When to use an LUT Calibration
I was interested in testing how much added advantage one receives by running a 729-point color calibration on the Lumagen vs. the 125-point. It's an important question. The 125-point is more widely available and it takes only a few minutes to run--8 minutes using a D3 and 5 minutes using a K-10. By way of comparison it takes 44 minutes/28 minutes to run a full 729-point calibration. I ended up testing something else entirely.
I decided to run the test my my 9th generation Pioneer Kuro PDP 5020FD plasma because I knew from past tests that it had problems with color accuracy inside the color space. First I took some baseline readings.Standard Mode
As you can see, this is terrible performance. The only reason I tested it is that this is the default mode the display is in when delivered. You should almost always change the default Picture mode when you first get a new display.Movie Mode
Clearly, this is much better. It still needs calibration, but the simple act of changing the Picture mode made a huge improvement.Movie Mode, Standard Calibration
This is what really surprised me. Obviously, the grayscale is now excellent. However, although the color performance at the gamut boundary is now nearly perfect, the overall color performance is actually WORSE than it was before it was calibrated. How is this possible?
Clearly, what has happened is that correcting the color points on the gamut boundary had the effect of also wreaking havoc on the color inside the gamut.
This obviously called for a LUT calibration. I ran a two-pass 125-point correction using the Lumagen 2021. With the Klein K-10 this only took about 10 minutes. The results were excellent.
The improvements made by the 125-point LUT calibration were huge. Later this evening I will run a 729-point LUT calibration and see if the added time is justified by improved results. However, there is not a lot of residual error left, but I'll reserve judgment until I see the results.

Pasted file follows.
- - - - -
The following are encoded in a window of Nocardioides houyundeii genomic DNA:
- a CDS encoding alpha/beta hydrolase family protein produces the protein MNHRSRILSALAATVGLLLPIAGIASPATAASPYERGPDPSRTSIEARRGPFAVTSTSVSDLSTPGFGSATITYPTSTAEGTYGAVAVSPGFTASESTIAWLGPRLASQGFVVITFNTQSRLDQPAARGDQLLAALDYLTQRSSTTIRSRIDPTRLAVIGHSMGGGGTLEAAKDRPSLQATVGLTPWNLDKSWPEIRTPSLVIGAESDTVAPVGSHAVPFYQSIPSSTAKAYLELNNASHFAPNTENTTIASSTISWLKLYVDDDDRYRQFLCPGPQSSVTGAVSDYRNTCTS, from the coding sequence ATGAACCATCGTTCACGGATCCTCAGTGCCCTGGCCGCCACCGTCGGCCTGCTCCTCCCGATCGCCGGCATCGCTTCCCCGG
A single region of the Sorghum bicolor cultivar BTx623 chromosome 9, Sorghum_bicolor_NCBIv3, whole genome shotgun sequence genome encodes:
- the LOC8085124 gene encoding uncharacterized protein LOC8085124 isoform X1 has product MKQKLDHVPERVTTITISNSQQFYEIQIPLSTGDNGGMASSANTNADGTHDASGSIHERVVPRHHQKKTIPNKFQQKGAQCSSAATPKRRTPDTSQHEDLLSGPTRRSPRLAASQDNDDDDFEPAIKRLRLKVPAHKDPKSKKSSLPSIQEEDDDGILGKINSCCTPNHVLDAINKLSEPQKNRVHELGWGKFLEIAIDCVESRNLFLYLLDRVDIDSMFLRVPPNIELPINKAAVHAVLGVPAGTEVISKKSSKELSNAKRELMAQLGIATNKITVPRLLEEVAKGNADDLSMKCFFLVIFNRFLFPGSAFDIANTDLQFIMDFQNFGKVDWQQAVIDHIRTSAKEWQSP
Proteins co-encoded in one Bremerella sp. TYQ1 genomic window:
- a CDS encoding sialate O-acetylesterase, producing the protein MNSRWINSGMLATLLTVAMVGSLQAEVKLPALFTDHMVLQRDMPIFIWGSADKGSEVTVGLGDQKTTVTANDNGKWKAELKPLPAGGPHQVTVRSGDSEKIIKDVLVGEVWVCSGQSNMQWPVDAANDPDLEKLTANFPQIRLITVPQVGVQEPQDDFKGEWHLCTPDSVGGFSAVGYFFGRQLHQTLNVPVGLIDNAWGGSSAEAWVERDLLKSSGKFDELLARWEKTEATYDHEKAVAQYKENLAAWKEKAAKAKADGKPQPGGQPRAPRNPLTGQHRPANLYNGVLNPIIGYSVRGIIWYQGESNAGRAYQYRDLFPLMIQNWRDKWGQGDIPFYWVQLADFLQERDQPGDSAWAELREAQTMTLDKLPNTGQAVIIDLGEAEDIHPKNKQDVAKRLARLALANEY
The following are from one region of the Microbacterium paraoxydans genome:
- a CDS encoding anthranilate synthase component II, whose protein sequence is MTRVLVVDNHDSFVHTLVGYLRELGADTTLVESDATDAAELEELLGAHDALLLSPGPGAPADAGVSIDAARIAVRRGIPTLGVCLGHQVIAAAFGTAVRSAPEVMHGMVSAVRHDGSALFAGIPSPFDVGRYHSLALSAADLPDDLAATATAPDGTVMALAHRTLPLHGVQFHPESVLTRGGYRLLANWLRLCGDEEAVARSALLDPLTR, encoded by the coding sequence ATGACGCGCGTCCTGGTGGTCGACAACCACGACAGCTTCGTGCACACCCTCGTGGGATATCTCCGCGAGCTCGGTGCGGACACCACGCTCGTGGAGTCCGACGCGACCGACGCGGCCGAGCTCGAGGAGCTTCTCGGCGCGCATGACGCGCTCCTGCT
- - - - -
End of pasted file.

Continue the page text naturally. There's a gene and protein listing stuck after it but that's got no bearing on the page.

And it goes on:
There are few lessons to be learned from this.
1. The single most important step you can take to improve your image quality is select the correct Picture mode. If you don't do that, then nothing else much matters.
2. A standard 6-point CMS correction may not be doing any good. You simply cannot tell if a standard CMS color correction has had the intended result unless you look inside the color space as well as looking at the gamut boundary.
3. Whether a 6-point CMS correction is sufficient or not depends entirely on the display. On this Pioneer, it created more error than it removed. However, on other displays, it may very well be all you need. It just depends on how the color performance of the display has been engineered. For example, a Panasonic VT50 I worked on last summer
showed excellent results with just a standard calibration. The fact that this was a 2013 display and the Pioneer is a 2009 display may mean that manufacturers are just getting better at this.
The bottom line is that you should always check your color with the Advanced Color Management module and/or the ColorChecker module after a standard calibration. Depending on your display, you may be better off simply leaving the display's color in its default state. Although a grayscale/gamma correction is always a good idea, a CMS correction may not be. If you have a Lumagen you may need to run a 125/729-point LUT calibration.
BTW, I can't recommend the Lumagen 20xx processors enough. I don't know if it is the Darbee processing or simply due to some other enhancement to the processing engine, the 20xx improves image quality beyond what you would except from the sophisticated color correction. The image has a clarity and pop to it that I immediately noticed.Follow-up PostEdited by TomHuffman - 2/27/14 at 9:12pm